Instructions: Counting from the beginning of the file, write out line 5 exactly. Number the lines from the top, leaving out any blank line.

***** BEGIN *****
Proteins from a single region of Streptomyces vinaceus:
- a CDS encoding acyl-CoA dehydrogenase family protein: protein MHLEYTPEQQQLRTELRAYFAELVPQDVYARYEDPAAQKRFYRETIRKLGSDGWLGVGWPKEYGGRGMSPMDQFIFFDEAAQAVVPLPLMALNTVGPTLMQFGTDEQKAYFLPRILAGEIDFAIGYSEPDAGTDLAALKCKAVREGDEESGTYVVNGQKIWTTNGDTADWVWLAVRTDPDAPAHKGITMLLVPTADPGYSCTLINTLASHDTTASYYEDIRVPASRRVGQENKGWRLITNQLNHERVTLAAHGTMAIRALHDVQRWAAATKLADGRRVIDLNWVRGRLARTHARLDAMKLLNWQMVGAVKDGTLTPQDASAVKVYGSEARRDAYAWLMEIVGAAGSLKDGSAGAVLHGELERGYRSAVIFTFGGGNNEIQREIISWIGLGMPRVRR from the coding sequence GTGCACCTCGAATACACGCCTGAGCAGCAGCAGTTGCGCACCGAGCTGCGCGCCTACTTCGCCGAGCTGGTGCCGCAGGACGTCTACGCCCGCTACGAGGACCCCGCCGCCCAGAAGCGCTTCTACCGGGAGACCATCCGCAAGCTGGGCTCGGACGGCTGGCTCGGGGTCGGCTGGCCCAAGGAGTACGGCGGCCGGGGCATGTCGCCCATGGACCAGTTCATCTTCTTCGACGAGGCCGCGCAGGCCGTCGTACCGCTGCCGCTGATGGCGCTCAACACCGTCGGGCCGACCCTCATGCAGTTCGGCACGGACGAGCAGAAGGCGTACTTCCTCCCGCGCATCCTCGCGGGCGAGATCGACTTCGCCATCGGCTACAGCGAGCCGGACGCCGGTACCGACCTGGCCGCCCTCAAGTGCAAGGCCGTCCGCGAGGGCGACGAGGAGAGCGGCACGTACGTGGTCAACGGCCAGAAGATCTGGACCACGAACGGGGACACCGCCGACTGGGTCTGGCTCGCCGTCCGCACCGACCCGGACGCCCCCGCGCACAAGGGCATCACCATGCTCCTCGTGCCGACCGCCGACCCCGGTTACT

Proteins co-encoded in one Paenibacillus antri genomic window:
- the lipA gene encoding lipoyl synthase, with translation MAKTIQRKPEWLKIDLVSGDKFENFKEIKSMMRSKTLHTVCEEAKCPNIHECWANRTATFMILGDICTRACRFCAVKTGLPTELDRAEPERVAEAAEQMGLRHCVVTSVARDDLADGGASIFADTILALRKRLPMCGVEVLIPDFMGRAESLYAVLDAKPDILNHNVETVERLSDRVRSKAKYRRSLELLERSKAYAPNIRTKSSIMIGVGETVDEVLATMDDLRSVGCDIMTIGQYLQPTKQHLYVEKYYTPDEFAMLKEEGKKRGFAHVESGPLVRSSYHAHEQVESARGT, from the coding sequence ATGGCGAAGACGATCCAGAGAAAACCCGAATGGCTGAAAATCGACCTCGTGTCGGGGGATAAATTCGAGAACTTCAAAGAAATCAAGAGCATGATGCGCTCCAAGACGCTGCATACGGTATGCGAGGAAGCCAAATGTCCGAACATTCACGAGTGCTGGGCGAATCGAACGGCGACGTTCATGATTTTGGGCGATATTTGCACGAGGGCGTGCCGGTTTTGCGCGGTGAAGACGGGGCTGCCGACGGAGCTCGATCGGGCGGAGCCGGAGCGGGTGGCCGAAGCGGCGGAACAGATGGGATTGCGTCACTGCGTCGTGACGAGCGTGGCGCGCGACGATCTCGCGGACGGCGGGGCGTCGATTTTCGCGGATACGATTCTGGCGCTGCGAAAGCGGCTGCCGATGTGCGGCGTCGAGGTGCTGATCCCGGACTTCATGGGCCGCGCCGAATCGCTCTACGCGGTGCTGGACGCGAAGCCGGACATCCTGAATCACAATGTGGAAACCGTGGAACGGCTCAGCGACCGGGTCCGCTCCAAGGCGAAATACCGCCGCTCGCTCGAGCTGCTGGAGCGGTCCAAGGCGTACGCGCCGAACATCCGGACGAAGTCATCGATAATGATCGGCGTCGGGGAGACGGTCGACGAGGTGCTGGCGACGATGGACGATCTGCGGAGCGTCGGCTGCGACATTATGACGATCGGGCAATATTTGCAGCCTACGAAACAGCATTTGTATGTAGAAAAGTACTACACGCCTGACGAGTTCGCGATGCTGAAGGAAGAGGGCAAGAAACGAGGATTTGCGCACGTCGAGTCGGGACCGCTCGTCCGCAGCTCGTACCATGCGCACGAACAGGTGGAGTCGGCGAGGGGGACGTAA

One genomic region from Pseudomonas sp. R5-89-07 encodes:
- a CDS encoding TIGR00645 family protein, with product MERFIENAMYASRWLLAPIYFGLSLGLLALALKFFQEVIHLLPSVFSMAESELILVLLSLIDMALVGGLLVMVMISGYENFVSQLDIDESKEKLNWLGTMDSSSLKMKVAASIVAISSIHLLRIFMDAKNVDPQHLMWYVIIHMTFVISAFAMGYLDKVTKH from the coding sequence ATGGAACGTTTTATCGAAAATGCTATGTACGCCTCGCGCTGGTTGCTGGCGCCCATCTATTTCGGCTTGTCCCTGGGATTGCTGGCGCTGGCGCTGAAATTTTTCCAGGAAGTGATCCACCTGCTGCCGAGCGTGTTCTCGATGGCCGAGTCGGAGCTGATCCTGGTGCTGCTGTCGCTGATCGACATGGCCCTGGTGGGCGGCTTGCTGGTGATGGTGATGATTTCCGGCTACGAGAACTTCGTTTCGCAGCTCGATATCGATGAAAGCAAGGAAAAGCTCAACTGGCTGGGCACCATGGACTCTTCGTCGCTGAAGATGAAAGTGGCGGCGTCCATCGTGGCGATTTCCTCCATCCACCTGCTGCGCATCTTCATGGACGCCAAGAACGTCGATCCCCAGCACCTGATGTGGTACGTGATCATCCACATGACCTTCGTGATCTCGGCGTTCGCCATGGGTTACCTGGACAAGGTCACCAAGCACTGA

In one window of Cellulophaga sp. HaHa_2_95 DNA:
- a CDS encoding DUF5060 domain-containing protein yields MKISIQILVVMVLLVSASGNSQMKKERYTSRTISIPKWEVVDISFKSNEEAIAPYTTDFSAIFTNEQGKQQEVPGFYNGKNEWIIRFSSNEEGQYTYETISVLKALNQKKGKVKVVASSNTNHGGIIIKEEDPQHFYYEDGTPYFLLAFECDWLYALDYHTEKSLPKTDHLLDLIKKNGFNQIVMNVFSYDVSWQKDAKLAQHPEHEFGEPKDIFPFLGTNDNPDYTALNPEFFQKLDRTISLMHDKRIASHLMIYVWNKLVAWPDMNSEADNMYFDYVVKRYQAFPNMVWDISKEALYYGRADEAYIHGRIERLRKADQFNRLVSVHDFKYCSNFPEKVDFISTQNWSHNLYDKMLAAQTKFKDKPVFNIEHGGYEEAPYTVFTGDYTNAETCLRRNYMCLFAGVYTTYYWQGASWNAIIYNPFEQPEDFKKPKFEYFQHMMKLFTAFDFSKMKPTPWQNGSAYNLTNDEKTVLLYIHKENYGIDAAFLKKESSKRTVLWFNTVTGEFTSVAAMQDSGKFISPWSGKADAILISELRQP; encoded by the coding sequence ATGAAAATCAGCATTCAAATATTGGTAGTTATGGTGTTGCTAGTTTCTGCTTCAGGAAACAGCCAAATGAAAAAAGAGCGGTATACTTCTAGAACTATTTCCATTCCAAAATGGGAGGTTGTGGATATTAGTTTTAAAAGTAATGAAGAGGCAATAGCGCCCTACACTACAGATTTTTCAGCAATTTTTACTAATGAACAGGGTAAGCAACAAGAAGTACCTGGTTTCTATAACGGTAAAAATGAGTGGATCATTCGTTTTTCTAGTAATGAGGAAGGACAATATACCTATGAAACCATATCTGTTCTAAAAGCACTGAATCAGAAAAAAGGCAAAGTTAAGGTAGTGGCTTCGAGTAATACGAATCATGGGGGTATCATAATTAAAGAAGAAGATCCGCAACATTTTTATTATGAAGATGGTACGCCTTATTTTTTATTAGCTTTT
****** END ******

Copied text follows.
One genomic region from Pseudomonas sp. R5-89-07 encodes: